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Subject:

commercial exploitation

From:

"Jess Gardner" <[log in to unmask]>

Reply-To:

Jess Gardner

Date:

Mon, 14 Aug 2000 10:56:35 +0100

Content-Type:

text/plain

Parts/Attachments:

Parts/Attachments

text/plain (100 lines)

Dear list,
I contacted the list in Spring to enquire about the experience of 
other repositories in the realm of commercial publication (microform 
or electronic) of archival / rare book collections.  The responses 
were extremely helpful, and I'm sorry it has taken me so long to 
report back to the list. A copy of my original query is provided 
below. 

I was particularly keen to learn about the following: cost vs income 
to the repository, perceptions of the actual promotional benefits, 
production difficulties (especially from a conservation angle). Since 
some of the responses were confidential, let me just summarise 
here and explain that the sum of experience on all fronts were, 
perhaps unsurprisingly, inconclusive. 

On the question of cost vs income, the evidence that royalty 
payments cover costs is inconclusive. Most repositories do not 
appear to have formally quantified cost vs income on this score so 
the findings were based on impressions rather than firm figures. 
The cost to the repository depends on a number of factors, but the 
most common perception was that whilst commercial exploitation 
of the collections in this manner can superficially appear to raise 
income, there is in many cases an actual cost to the repository in 
terms of staff time spent planning and organising the production 
process. Perhaps I was naive thinking it could be otherwise.

However, this is not to say the experience was for all a negative 
one. Some repositories have felt positive benefits of commercial 
returns, either as income or in terms of profile-raising. Participation 
in the commercial market necessarily involves a risk, and the 
uniqueness and individuality of the source material obviously 
makes comparison between the fortunes of different products 
complex. 

There were also valuable warnings from some of you as regards the 
need to carefully monitor and supervise the actual production 
process, since some of those physically involved in producing the 
surrogates were not as careful as one might hope. 

Questions of access in this realm are also complex. Microform or 
digital surrogates do increase remote access and some users, 
some of whom would not otherwise have accessed the material, 
are satisfied with using the surrogate. Other researchers of course 
still want to see the originals (and other means of increasing 
access to these groups, like travel grants, exist in some cases).

In summary, the advantages of commercial production of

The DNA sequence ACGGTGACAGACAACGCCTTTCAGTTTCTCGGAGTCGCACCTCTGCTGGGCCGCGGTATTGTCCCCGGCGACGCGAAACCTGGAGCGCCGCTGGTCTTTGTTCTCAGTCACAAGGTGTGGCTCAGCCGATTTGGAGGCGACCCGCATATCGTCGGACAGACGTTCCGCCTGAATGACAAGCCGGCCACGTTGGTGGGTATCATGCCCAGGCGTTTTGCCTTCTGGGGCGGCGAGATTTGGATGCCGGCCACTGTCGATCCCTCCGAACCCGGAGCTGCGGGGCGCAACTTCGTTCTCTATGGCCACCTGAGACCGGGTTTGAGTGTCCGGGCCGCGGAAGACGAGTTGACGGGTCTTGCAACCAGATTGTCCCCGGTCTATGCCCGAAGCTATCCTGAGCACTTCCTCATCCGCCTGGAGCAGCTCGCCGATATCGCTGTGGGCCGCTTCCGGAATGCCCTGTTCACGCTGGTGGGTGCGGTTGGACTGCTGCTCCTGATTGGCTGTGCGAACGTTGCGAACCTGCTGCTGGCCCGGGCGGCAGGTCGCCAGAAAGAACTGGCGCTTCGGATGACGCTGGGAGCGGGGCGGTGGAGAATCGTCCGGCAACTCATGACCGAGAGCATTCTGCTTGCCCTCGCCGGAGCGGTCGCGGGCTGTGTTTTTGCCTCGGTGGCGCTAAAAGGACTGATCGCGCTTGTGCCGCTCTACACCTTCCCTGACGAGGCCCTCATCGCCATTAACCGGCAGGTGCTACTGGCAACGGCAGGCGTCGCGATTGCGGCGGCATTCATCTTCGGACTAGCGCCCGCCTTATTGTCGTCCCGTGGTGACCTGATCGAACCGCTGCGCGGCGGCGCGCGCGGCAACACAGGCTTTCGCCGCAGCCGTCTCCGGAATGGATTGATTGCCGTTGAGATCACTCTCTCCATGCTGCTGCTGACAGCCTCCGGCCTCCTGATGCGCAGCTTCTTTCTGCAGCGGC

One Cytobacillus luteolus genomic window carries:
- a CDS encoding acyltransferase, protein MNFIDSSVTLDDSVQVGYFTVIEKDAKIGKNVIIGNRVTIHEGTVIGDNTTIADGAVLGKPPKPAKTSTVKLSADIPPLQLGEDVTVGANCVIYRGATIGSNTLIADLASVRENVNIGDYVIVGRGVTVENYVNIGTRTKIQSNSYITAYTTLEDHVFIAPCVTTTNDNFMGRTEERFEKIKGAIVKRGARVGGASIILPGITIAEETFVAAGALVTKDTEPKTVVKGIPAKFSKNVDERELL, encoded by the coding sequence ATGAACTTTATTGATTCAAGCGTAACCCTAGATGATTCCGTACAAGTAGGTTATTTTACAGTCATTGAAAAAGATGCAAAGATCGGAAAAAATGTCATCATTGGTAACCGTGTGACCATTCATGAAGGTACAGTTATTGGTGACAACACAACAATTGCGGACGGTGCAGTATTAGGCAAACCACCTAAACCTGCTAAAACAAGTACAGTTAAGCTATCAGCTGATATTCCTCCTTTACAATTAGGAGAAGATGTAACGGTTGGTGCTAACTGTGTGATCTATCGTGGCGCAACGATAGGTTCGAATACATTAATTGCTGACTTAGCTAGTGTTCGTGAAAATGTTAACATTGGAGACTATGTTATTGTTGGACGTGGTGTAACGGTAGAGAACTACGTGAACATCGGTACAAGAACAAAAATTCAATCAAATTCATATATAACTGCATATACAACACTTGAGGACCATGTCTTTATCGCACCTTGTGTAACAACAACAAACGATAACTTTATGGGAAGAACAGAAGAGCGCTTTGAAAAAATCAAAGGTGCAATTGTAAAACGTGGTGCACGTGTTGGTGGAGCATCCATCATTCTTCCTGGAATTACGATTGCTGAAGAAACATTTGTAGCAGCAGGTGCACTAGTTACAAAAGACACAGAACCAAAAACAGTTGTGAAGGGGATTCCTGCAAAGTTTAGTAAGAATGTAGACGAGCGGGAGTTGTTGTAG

surrogates in the realm of access, profile-raising, and (to some 
degree) conservation, do exist. But it is also true that the 
commerical benefits of the venture as regards income remain more 
ambiguous than might at first be hoped. 

Again, many thanks to those list-members who responded so fully 
with details of their experience as these have proved extremely 
useful as a means to realistically focus our thoughts at Leeds 
about commercial exploitation of certain collections through 
microform or electronic publication. 
Jessica Gardner
(Special Collections, Leeds University Library)

From:           	Jess Gardner 
<[log in to unmask]>
To:             	[log in to unmask]
Subject:        	Commercial Publications
Date sent:      	Wed, 5 Apr 2000 14:54:24 +0100

Dear all,
I'd be very grateful to hear on or off-list from others about their 
experience of commercial publication (microform or electronic) of 
their archival or rare book collections.

I'm particularly keen to gain an idea of i) cost vs benefit - I realise 
most publishers bear production costs but wonder if the resulting 
income to repositories from royalties, which I suspect is often 
small, balances against staff input at either the planning or 
production stages ii) how positive experience it was overall - what 
hassles were involved working with the publishers or those 
physically handling material iii) what the promotion benefits have 
been - particularly, if discernable, whether there has been any 
impact on use of the originals.

I apologise for such a convoluted query - perhaps replies off list are 
best - but really am very interested in learning from the experience 
of others in this area in view of Leeds University Library exploring 
the possibility of exploiting its collections in this manner.  
With thanks, 
Jessica Gardner
  
__________________________________________________________
Jessica Gardner
Special Collections
Brotherton Library
University of Leeds
Leeds LS2 9JT
UK
(0113) 2336379


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